Wednesday, July 26, 2006, 08:00 am PT (11:00 am ET)
Apple recognizes, will repair discolored MacBooksApple Computer customers who've experienced premature discoloration on the casings of their glossy white MacBooks may finally see some restitution, AppleInsider has been told.
In an internal bulletin earlier this week, Apple for the first time acknowledged that a problem exists with some of its white 13-inch MacBook notebooks, where the casings of the computer may inexplicably turn shades of orange after very little usage.
"Some white MacBook computers may exhibit discoloration on the top case after some use," the company wrote in a note to its retail sector and service partners. "If this issue occurs [...] and the computer meets certain requirements, Apple will cover replacement of the affected parts under warranty."
In order to be eligible for the extended warranty repair, a customer's MacBook must have a serial number that falls within the range of 4H617XXXXXXXX to 4H627XXXXXXXX. The notebook must be irresponsive to approved cleaning solutions.
In replacing the top case — the affected portion of the computer containing the palmrest area — Apple will also replace the display bezel, people familiar with the repair process say.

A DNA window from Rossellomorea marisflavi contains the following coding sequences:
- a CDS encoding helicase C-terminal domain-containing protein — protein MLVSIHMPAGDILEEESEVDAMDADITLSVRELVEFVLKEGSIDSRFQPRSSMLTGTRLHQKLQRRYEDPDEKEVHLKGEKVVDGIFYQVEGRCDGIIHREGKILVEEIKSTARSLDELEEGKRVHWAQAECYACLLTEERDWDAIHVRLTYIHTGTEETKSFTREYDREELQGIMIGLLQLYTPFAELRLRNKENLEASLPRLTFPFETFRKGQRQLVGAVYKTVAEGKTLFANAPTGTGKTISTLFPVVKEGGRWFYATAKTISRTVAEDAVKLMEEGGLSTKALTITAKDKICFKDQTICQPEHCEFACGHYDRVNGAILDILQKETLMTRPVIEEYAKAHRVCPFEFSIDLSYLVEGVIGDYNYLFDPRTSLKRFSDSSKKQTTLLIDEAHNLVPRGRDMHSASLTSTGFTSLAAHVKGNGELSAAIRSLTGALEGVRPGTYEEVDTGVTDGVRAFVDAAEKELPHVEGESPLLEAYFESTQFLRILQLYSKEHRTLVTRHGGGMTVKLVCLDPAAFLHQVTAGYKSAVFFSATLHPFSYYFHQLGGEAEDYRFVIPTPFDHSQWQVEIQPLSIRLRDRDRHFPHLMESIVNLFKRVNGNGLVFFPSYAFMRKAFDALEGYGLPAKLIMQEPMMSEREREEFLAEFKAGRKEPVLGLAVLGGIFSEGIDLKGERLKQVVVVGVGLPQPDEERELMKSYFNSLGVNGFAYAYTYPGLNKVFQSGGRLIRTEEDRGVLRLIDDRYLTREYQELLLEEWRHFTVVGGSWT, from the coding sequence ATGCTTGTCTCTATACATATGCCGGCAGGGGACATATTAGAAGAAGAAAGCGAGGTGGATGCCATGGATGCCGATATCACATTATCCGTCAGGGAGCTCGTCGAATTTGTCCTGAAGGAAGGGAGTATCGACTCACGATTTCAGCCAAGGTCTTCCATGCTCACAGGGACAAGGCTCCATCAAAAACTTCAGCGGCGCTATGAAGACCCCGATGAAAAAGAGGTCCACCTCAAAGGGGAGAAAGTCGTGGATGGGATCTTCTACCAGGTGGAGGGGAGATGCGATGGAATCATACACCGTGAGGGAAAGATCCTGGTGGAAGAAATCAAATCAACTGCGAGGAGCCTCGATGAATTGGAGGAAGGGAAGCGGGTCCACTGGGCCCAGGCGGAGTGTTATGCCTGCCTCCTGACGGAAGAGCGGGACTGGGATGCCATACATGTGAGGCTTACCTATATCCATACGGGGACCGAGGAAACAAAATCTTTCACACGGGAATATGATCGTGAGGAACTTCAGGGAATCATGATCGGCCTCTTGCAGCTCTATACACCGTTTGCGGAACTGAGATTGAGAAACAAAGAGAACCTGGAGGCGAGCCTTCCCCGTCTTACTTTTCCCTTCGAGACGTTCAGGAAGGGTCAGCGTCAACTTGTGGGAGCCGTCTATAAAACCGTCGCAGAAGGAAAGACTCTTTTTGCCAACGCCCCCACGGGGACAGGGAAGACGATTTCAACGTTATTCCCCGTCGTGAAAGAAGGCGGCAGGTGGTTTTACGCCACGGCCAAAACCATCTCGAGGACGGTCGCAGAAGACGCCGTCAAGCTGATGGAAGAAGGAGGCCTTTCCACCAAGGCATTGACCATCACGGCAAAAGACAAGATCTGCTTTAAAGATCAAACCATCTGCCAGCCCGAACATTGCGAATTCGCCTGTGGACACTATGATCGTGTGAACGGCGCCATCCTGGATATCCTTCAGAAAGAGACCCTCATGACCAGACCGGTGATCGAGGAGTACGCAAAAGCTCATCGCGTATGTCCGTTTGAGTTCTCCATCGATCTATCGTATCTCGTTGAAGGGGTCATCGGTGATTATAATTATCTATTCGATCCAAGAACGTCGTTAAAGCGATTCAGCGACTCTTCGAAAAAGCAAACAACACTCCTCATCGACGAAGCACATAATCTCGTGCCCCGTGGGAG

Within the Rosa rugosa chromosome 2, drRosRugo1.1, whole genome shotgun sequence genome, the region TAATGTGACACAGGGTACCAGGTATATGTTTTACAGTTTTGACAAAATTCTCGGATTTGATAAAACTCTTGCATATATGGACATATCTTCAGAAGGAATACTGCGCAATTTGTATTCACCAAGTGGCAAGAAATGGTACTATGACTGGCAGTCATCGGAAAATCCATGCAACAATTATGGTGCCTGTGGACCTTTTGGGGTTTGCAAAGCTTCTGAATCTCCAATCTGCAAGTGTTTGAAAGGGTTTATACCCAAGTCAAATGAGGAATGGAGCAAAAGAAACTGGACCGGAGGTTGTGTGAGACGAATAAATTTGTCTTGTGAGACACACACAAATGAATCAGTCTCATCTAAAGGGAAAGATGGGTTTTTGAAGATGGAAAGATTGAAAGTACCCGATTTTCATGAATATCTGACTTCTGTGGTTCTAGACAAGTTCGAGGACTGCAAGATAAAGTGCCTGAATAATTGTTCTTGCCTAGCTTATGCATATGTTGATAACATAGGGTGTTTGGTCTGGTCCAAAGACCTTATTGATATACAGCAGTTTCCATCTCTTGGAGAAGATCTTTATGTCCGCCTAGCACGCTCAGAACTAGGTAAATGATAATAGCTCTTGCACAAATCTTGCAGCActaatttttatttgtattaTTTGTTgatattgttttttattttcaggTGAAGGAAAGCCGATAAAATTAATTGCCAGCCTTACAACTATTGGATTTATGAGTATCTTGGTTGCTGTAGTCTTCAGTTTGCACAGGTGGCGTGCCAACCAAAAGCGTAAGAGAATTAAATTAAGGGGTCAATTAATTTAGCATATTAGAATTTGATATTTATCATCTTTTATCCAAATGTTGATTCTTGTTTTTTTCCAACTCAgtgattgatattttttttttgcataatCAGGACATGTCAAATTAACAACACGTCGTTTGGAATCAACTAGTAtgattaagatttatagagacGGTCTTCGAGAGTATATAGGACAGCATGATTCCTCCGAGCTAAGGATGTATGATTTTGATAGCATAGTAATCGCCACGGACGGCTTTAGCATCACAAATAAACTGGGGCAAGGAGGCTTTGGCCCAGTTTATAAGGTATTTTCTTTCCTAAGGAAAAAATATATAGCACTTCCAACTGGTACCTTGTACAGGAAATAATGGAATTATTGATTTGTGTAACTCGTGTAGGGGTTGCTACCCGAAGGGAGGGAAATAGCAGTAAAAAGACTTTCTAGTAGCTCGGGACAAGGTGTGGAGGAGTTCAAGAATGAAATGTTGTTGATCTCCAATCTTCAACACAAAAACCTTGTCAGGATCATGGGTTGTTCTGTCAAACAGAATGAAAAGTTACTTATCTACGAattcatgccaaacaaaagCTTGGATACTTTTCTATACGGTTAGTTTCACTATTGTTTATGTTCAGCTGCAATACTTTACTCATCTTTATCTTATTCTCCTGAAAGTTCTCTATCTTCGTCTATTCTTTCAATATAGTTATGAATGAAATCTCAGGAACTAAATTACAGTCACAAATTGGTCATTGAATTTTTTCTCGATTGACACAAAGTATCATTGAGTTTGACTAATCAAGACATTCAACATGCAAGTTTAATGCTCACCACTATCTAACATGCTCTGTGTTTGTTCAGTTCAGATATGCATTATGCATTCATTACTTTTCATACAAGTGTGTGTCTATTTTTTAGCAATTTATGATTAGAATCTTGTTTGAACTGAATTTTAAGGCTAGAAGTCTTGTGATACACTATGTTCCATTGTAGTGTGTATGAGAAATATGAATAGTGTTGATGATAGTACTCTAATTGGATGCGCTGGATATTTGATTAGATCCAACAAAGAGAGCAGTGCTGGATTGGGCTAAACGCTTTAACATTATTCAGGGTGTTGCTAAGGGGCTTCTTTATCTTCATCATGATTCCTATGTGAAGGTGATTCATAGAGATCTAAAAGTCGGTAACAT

The warranty extension is being made available to MacBook customers in all of Apple's major markets, including the United States, Canada, Europe, Latin America, Asia-Pacific and Japan.
Customers afflicted by discolored MacBook syndrome should contact an Apple Care support representative by phone (1-800-800-2775 in US) or bring their computer to a local Apple retail store to arrange for diagnosis or repair.
Widespread reports of discoloration began appearing only weeks after Apple introduced the new Intel-based MacBook notebooks, which are available in both white and black (not affected). Since then, some customers have had success in getting their stained MacBooks replaced or repaired through a variety of avenues, while others have not.
It's still unclear precisely what causes the discoloration, however speculation on the Web suggests a bad batch of plastics may be to blame.
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